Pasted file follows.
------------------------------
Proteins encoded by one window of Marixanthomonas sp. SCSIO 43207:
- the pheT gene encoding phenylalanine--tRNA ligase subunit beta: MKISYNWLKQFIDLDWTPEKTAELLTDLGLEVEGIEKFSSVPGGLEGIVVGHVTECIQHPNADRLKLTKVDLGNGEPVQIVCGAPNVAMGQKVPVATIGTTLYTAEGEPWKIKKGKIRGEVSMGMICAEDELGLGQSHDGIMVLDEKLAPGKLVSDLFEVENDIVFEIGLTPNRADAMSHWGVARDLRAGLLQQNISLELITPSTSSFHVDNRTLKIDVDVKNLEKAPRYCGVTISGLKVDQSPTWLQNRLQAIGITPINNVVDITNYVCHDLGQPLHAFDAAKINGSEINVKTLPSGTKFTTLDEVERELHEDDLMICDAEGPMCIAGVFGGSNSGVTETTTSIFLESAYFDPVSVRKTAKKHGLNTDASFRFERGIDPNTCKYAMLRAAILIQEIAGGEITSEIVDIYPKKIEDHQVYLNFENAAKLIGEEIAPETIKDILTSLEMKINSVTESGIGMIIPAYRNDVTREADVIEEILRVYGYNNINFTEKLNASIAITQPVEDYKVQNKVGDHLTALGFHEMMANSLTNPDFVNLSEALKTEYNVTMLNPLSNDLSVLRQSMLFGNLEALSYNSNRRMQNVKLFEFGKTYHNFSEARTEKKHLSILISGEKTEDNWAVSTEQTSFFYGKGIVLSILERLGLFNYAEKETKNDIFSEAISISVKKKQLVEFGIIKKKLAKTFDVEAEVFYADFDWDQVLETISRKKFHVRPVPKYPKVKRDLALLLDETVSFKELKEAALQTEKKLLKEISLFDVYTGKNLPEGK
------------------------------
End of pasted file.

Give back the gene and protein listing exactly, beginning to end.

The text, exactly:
Proteins encoded by one window of Marixanthomonas sp. SCSIO 43207:
- the pheT gene encoding phenylalanine--tRNA ligase subunit beta: MKISYNWLKQFIDLDWTPEKTAELLTDLGLEVEGIEKFSSVPGGLEGIVVGHVTECIQHPNADRLKLTKVDLGNGEPVQIVCGAPNVAMGQKVPVATIGTTLYTAEGEPWKIKKGKIRGEVSMGMICAEDELGLGQSHDGIMVLDEKLAPGKLVSDLFEVENDIVFEIGLTPNRADAMSHWGVARDLRAGLLQQNISLELITPSTSSFHVDNRTLKIDVDVKNLEKAPRYCGVTISGLKVDQSPTWLQNRLQAIGITPINNVVDITNYVCHDLGQPLHAFDAAKINGSEINVKTLPSGTKFTTLDEVERELHEDDLMICDAEGPMCIAGVFGGSNSGVTETTTSIFLESAYFDPVSVRKTAKKHGLNTDASFRFERGIDPNTCKYAMLRAAILIQEIAGGEITSEIVDIYPKKIEDHQVYLNFENAAKLIGEEIAPETIKDILTSLEMKINSVTESGIGMIIPAYRNDVTREADVIEEILRVYGYNNINFTEKLNASIAITQPVEDYKVQNKVGDHLTALGFHEMMANSLTNPDFVNLSEALKTEYNVTMLNPLSNDLSVLRQSMLFGNLEALSYNSNRRMQNVKLFEFGKTYHNFSEARTEKKHLSILISGEKTEDNWAVSTEQTSFFYGKGIVLSILERLGLFNYAEKETKNDIFSEAISISVKKKQLVEFGIIKKKLAKTFDVEAEVFYADFDWDQVLETISRKKFHVRPVPKYPKVKRDLALLLDETVSFKELKEAALQTEKKLLKEISLFDVYTGKNLPEGK